Some are ghosts.
Some are merely friendly spirits of those who once resided in the Old Governor’s Mansion neighborhood.
The popular Spooktacular Walking Tour is Friday, Oct. 28, and Saturday, Oct. 29, from 6 to 8 p.m., starting at the back lawn of the Lewis and Clark County Courthouse, 228 E. Broadway St.
Tours start every 10 minutes.
You just might meet one of the 13 unhappy ghosts who in life died a few blocks from the courthouse at the Hangman’s Tree.
Some were guilty.
Some were not.
“Supernatural events are common in the houses and backyards of modern residents” of that neighborhood, said Ellen Baumler, interpretive historian for the Montana Historical Society who wrote the script for this year’s Spooktacular tour.
And one of the ghosts, believed to be one of the men killed in a double hanging at the Hangman’s Tree in 1870, just might appear.
In 1875, a downtown businessman found himself walking home late at night and found himself veering off course toward the former site of the old Hanging Tree, only to meet a figure suspended from a mighty branch on an apparition of the Hanging Tree.
Another not-so-friendly ghost could be that of X Beidler, the vigilante hangman who executed more than 30 men. He died penniless in a hotel room downtown, Baumler said. Maybe you’ll hear tales of his “bang-up funeral” party his friends threw for him at the old Ming Opera House that drew a crowd of 1,500.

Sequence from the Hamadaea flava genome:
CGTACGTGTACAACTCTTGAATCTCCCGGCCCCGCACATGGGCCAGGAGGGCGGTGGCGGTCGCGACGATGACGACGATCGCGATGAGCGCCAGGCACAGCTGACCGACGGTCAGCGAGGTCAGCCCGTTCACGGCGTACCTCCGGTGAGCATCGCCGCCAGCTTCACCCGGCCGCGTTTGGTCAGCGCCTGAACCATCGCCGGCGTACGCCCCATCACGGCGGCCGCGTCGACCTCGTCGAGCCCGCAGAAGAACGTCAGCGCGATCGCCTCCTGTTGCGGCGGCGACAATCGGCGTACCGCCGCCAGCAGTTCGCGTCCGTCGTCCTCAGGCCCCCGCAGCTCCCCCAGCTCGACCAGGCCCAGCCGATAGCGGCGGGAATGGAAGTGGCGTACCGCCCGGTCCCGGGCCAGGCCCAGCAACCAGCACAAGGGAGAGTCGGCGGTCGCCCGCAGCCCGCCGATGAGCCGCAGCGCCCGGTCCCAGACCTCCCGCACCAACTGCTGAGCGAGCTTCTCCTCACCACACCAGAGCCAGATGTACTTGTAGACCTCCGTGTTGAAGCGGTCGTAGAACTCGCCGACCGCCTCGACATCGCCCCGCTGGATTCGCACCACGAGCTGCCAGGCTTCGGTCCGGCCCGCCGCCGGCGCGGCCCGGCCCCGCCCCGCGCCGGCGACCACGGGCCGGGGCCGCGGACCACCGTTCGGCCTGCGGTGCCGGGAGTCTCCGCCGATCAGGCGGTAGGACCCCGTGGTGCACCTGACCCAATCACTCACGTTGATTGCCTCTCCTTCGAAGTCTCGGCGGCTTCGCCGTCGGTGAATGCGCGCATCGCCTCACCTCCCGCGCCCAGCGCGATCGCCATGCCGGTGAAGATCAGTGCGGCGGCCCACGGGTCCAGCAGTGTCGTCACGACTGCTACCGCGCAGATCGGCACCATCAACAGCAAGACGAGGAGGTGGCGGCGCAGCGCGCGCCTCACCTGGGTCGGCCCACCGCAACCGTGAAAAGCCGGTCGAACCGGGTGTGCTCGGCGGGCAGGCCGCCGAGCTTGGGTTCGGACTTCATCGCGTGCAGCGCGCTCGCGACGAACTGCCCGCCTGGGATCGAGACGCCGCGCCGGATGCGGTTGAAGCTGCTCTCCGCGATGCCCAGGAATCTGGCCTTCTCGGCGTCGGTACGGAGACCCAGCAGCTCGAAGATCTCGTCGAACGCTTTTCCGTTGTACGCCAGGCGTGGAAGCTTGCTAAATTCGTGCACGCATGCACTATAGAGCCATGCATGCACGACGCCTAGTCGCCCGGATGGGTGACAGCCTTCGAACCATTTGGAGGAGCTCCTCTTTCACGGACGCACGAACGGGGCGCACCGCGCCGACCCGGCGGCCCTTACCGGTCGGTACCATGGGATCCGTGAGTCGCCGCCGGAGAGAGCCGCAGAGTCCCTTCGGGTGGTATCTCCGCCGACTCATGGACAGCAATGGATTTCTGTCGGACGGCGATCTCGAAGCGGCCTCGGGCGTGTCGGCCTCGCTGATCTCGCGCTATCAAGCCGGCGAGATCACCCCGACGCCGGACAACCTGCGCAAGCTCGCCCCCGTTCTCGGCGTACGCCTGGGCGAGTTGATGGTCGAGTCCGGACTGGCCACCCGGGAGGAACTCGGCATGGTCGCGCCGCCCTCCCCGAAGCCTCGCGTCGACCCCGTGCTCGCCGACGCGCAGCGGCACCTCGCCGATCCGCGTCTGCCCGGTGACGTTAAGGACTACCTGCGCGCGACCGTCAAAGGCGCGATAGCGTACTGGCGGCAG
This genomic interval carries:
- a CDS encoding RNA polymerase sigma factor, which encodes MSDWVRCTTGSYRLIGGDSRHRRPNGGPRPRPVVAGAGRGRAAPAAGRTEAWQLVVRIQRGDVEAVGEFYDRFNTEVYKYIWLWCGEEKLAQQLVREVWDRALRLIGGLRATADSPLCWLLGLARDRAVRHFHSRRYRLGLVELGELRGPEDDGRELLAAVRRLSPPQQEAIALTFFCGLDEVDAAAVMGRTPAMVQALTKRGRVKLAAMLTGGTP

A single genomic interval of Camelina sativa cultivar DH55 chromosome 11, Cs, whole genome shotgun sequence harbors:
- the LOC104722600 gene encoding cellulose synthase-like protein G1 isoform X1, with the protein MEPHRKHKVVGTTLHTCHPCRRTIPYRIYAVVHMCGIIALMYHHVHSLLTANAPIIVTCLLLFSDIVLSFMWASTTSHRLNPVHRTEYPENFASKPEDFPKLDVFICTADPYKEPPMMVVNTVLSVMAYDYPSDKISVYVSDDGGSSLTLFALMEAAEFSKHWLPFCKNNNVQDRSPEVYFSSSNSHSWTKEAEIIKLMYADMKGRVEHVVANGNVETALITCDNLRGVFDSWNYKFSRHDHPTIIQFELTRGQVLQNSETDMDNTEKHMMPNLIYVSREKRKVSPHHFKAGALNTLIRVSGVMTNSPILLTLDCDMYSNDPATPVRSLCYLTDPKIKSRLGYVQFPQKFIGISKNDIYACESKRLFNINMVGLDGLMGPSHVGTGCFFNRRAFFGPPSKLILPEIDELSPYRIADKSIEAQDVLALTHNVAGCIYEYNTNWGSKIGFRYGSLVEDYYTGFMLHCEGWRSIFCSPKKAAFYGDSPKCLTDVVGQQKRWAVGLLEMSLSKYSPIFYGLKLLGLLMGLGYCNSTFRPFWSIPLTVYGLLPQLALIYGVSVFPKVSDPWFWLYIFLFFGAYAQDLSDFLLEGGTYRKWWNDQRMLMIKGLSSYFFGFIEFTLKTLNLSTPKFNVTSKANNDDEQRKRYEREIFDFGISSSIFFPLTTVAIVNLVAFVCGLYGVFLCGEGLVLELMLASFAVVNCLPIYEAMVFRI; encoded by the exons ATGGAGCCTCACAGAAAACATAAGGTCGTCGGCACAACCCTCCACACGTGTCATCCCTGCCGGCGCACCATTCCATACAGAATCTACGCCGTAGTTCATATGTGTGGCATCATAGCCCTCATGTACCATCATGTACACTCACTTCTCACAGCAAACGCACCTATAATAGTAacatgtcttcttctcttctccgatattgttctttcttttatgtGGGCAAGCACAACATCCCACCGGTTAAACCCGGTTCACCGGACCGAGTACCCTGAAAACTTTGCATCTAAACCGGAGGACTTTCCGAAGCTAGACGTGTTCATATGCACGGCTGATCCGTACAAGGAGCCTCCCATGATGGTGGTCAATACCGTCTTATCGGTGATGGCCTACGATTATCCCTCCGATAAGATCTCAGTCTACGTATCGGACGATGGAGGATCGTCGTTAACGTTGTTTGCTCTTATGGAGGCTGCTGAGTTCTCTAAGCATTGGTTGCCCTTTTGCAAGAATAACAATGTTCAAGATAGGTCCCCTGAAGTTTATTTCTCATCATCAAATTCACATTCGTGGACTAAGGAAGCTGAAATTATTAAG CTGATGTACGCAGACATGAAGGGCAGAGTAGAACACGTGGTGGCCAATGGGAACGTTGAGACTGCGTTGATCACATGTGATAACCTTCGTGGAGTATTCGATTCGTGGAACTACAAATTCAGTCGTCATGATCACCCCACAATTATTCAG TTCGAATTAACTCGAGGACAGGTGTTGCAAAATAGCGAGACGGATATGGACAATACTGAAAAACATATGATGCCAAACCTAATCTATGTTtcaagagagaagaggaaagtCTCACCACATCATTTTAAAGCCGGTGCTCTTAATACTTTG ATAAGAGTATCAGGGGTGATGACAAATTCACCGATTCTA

Or you might meet a friendly spirit walking the streets -- like that of poet, linguist and avid suffragist, Frieda Fligelman. Her light would burn late at night in the apartment building behind the Independent Record office. There she wrote into the wee hours and operated “The Institute of Logic.”
You’ll also hear the tale of Helena’s own Paul Revere, Jacob Feldberg, and how he bravely earned that nickname.
Altogether there are 14 stops on the walk.
Last year, the popular tour attracted more than 2,000 people.
Costumed volunteers tell just a few of the many colorful stories of the people from Helena’s past who lived in the neighborhood.
Tickets, available at the starting point, are $10 for adults, $5 for children age 6 to 12, and children under age 5 free. Those who attend are encouraged to wear comfortable walking shoes and clothing suited to the weather. More information is available at www.mtogm.org.
The money raised will go toward restoration projects at the Original Governor’s Mansion. This event is their biggest fundraiser of the year.